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My Experience Early Voting in Georgia

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Early voting is proceeding at record rates in Atlanta, Georgia. After being intimidated by the long lines at voting places such as the Fulton County main and district offices, I decided to be brave and stick it out this morning. After all, advance voting was now available at additional sites, including the Adamsville Recreation Center about 5 minutes from my home in Southwest Atlanta.

Early voting in person began here on September 22 at centralized sites such as the county Government Offices, and advanced voting (essentially the same as early voting, but with additional sites available) began Monday October 27 and lasts through today, Halloween.

I arrived at the Adamsville Recreation Center at 11am to a full parking lot. The procedure was very well organized with poll workers in bright fluorescent jackets pointing the way to the large gym where the action was.

The first stop was at a table where I was given a number (207) and asked to fill out a form with the all relevant spaces clearly highlighted for ease. I was shocked to see the bleachers jammed packed with people waiting ahead of me. There was even a refreshment stand with everything from chops and Danish, to bottled water and hot chocolate for sale. It was going to be a long day.

I took the opportunity to speak with Mattie Wallace, 82 years old, being pushed in a wheelchair by her grand daughter Janice Taylor. Mattie said she had a challenging 2007 and she is convinced God gave her the grace to live another year so she could see a black man have a real shot of being elected President. She encouraged and chided Janice every time she expressed exasperation at the slow moving line.

Manuel Munoz said this was his first time voting. As a naturalized citizen from Columbia he felt proud and amazed at the orderly democratic -- and bloodless -- process by which power is transferred in this country. His girlfriend beamed and said Manuel was the one who insisted that they vote early and, although she wanted to sleep in, she was glad he insisted.

As numbers were called "670 to 700" it seemed the crowd was growing instead of dwindling because people kept coming in droves, even as some voted and left. School teacher Tamara Crumm tried to keep her son Brandon occupied as he alternately played, cried, slept and appeared totally bored. "It's important for him to be here today", she said. "When he is older, I want to remind him he was with me as I voted for Barack Obama for President. This is history!"

The menu at the lunch table expanded to include pizza, hot dogs and sandwiches. Some Good Samaritan walked around handing out Gatorade and Oreos free of charge. Everyone was in a good mood and very orderly. It was a family picnic almost. The clock read noon.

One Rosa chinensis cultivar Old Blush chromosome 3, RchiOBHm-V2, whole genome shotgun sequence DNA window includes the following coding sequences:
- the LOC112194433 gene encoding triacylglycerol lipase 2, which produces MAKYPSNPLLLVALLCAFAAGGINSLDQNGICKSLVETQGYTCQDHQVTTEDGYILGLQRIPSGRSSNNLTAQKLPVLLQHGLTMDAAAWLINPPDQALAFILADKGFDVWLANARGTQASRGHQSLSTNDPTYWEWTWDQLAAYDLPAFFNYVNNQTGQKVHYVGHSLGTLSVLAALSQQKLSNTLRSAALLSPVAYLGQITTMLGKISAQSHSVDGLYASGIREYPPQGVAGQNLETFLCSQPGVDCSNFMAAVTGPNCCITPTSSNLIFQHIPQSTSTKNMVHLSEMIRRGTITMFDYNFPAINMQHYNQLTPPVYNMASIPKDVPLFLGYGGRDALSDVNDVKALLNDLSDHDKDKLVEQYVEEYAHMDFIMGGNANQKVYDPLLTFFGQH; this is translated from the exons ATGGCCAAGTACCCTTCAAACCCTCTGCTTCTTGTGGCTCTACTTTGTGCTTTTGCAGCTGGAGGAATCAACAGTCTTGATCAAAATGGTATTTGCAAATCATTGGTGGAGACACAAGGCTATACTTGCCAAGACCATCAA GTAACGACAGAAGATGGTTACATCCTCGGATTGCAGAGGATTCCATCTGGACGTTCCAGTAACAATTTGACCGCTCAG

They were up to "1000" and then "1-50" by 1pm and I felt buoyed knowing it was getting closer to my number. Most volunteered that they were voting for Barack Obama and were taking advantage of advanced voting because it was such a historic, pivotal election, they were very excited and energized, and because they dreaded the long lines on Election Day.

Others said they feared on November 4 machines would malfunction causing extended delays and mass confusion. Still others said they had heard of concerted efforts to remove some people from the rolls and they wanted to know about and resolve any problems concerning their own names on the voter rolls before Election Day.

A minority said they were Independent and one woman said she was still wrestling with whom to vote for. She felt an obligation to vote for Obama but thought McCain more exemplified her traditional Christian values. She said she was constantly praying even as we talked, and would let God tell her whom to vote for as she stood in front of the machine.

"Numbers 200 to 230" echoed from the bullhorn and I virtually ran up the steps to have my ID checked and my form initialed by the polling clerk. I watched the orderly line snake its way up the corridor as poll workers encouraged us we were almost done and offered more refreshments.

One free can of Gatorade and a few minutes later and I was facing another clerk checking my demographics on the computer. At the next table over they took my form and created a credit card type device to be used in the Diebold voting machine.

Inserted into the machine, the bright yellow card activated the screen and the 12 page ballot popped up on the touch screen. I carefully made my vote for President, then Senator, then prodded through pages of judges and propositions (most of which I had no idea about).

I finally reviewed my ballot one more time then pushed the green pad "Cast Ballot". It was 2:00pm exactly.

Tamara and Brandon were just entering the voting room as I left.